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‘Closing a venue is not the same as closing a shop’

By Emily Hawkins contact

- Last updated on GMT

Worrying time: Michelle Carr (pictured with her daughter Lauren) has described her concerns as a function-based business operator
Worrying time: Michelle Carr (pictured with her daughter Lauren) has described her concerns as a function-based business operator

Related tags: Coronavirus

A sole trade operator has shared her fears about the unique position venues that make most of their income from function rooms have been left in.

The Park View, in Rotherham, South Yorkshire, makes most of its money in the summer season from weddings and other large gatherings, which look likely to be one of the last things to be reinstated post-lockdown. 

Michelle Carr said she feels there needs to be specific support measures for sole traders and for venues relying on big events like hers.

She said: “It’s a worrying time and I can't see an end to it. I put my heart and soul into this business seven years ago and invested a lot of money.”

Government support should be calculated on another measure such as the rent a premises has to pay instead, as there is no one-size-fits-all approach to small businesses, the operator believes.

Business differences

She said: “Closing for us is not like locking a shop up and leaving it. Freezers have to still stay on and things like that.

“The Government needs to differentiate [because] there is a difference between a function venue and a clothes shop. 

“There is a massive difference, they might earn the same in the long run but it’s the turnover and the outgoings. I don’t think there’s a lot of shops that would be paying almost £2,000 [rent] a month.”

The site is eligible for the £10,000 grant under the Government’s hospitality support scheme, however, it has mostly gone towards paying back an overdraft and rent payments.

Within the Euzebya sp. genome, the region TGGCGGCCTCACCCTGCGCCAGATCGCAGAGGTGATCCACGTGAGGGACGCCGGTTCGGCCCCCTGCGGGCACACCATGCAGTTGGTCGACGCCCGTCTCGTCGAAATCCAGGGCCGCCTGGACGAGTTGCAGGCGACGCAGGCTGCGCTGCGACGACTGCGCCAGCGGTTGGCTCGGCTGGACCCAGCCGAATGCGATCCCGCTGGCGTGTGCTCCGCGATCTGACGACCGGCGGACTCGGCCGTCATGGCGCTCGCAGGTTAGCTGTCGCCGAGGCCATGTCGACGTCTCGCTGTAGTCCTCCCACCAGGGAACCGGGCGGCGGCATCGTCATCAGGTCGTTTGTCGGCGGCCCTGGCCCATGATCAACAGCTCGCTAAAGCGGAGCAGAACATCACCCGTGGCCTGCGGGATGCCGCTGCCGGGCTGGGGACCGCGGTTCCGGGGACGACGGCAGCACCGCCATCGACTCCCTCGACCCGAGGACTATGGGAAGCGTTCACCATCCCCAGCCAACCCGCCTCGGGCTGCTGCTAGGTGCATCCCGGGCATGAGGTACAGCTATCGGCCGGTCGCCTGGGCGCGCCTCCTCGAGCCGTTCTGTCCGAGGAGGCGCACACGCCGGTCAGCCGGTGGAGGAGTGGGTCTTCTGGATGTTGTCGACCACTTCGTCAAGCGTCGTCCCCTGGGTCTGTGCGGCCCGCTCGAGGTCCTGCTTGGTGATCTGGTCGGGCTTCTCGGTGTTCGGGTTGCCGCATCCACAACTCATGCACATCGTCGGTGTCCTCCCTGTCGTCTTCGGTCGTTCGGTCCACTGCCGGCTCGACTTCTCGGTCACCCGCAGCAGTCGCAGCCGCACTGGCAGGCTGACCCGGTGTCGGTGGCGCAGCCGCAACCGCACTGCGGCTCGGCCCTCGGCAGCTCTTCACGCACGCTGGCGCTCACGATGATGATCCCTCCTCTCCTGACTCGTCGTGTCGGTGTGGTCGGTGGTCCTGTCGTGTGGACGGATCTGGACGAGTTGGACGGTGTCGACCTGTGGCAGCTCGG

Mounting debts

The Park View is leased from a private landlord, who has told the licensee that her rent for April can be deferred for a month.

Carr said: “The debts are still mounting but there’s no income coming in. In the pub trade, it’s all about the cash flow, you order your stock for a function that happens that weekend then you pay for your stock out of the money that you take in. There’s no income coming in but I have still got some outgoings to pay. 

“I can’t even plan for weddings in July, for example, because we don’t know if they’re going to go ahead. If someone is getting married in a church, four weeks before they have to go and put their banns (announcement of intention to marry) in, but if a church is shut they can’t do that.”

Most of the wedding functions Carr had booked in for this summer have been rescheduled for next year, meaning she will suffer a huge loss of income even if pubs are allowed to reopen in the next couple of months.

She said: “I feel heartbroken for the brides and grooms, they have had things planned for months and years and now they can’t go ahead. 

“The other thing is funerals. There were 400 people supposed to be [at our venue] for a local resident. I just feel sorry for anybody who has lost loved ones and you can’t even go to the funeral.”

Related topics: Events & Occasions

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